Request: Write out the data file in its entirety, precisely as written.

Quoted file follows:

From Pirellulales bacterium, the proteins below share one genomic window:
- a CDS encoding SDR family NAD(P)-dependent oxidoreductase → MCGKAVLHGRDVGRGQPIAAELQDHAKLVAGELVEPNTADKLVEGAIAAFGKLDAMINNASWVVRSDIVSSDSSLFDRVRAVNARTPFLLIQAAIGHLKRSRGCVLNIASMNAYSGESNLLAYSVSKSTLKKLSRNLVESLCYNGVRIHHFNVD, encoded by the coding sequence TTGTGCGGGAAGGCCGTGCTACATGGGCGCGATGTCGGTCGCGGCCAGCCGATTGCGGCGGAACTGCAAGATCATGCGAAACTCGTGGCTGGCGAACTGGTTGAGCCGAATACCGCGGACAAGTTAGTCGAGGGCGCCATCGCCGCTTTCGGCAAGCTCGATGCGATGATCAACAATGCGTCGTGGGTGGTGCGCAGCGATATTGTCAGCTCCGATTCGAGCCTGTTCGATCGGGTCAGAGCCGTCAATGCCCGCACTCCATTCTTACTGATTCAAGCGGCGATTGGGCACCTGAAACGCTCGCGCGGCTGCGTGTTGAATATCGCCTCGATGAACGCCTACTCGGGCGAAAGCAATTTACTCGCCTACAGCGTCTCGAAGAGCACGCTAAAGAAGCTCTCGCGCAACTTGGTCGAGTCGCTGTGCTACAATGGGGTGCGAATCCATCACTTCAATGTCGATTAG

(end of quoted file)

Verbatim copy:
From Pirellulales bacterium, the proteins below share one genomic window:
- a CDS encoding SDR family NAD(P)-dependent oxidoreductase → MCGKAVLHGRDVGRGQPIAAELQDHAKLVAGELVEPNTADKLVEGAIAAFGKLDAMINNASWVVRSDIVSSDSSLFDRVRAVNARTPFLLIQAAIGHLKRSRGCVLNIASMNAYSGESNLLAYSVSKSTLKKLSRNLVESLCYNGVRIHHFNVD, encoded by the coding sequence TTGTGCGGGAAGGCCGTGCTACATGGGCGCGATGTCGGTCGCGGCCAGCCGATTGCGGCGGAACTGCAAGATCATGCGAAACTCGTGGCTGGCGAACTGGTTGAGCCGAATACCGCGGACAAGTTAGTCGAGGGCGCCATCGCCGCTTTCGGCAAGCTCGATGCGATGATCAACAATGCGTCGTGGGTGGTGCGCAGCGATATTGTCAGCTCCGATTCGAGCCTGTTCGATCGGGTCAGAGCCGTCAATGCCCGCACTCCATTCTTACTGATTCAAGCGGCGATTGGGCACCTGAAACGCTCGCGCGGCTGCGTGTTGAATATCGCCTCGATGAACGCCTACTCGGGCGAAAGCAATTTACTCGCCTACAGCGTCTCGAAGAGCACGCTAAAGAAGCTCTCGCGCAACTTGGTCGAGTCGCTGTGCTACAATGGGGTGCGAATCCATCACTTCAATGTCGATTAG